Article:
The impact of the National Disability Insurance Scheme (NDIS) on occupational therapy professional practice education placements in

Miss Wendy Milgate1, Miss Tiegan Jackson2

1ACU, Brisbane, Australia, 2Queensland Health / ACU Graduate, Brisbane, Australia

Background: The number of OT programs throughout Australia is increasing. To meet accreditation requirements, OT students are required to complete a range of professional practice education (PPE) hours and these should occur in a variety of contexts. Currently only 15% of PPE in Queensland occurs in private practice despite almost half of OTs being employed in this sector.  It is anticipated there will be a growth in private practice as the National Disability Insurance Scheme (NDIS) is implemented across Australia as participants will be able to direct purchase services from private practitioners. Many new graduates are therefore likely to seek and gain employment in an NDIS context and thus PPE opportunities within this context is required.  Concerns have been expressed from university programs and private practitioners alike about how the NDIS will impact on PPE opportunities in private practice.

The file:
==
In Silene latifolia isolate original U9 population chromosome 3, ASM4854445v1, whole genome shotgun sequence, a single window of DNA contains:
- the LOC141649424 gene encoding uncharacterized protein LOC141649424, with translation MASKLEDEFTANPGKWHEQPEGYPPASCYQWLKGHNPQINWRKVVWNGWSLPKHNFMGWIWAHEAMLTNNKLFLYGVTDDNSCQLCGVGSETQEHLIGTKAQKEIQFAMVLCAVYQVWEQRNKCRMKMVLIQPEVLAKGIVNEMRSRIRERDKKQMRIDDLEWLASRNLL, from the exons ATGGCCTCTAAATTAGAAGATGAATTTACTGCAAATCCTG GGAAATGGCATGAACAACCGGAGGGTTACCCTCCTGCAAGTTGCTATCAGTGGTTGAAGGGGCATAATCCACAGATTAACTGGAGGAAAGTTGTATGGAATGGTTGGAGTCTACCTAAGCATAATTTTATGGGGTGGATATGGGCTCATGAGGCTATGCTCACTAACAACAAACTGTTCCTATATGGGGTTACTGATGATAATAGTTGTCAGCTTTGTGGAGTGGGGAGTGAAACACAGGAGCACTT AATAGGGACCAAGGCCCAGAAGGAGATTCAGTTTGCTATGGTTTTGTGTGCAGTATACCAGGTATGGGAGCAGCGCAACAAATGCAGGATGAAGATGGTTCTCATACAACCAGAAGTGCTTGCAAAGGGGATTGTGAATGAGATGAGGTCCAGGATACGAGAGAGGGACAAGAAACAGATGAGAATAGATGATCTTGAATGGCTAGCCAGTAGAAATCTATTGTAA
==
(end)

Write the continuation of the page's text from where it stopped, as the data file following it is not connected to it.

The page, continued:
Method/aim/purpose: This exploratory study seeks to investigate private practice OT’s perceptions of the impact of the NDIS on PPE opportunities in Queensland.  This study aimed to identify barriers and enablers to PPE opportunities within the NDIS context. Focus groups and individual interviews were offered to capture participant’s lived experiences. Data collection occurred in May / June 2018.

Discussion/outcomes: This presentation will report on the findings of this study where the main themes identified will be discussed.

Conclusion: The findings from this study will provide insight for the higher education sector and private practitioners alike on how to enable quality PPE opportunities for students within an NDIS context.

BiographyTo be confirmed

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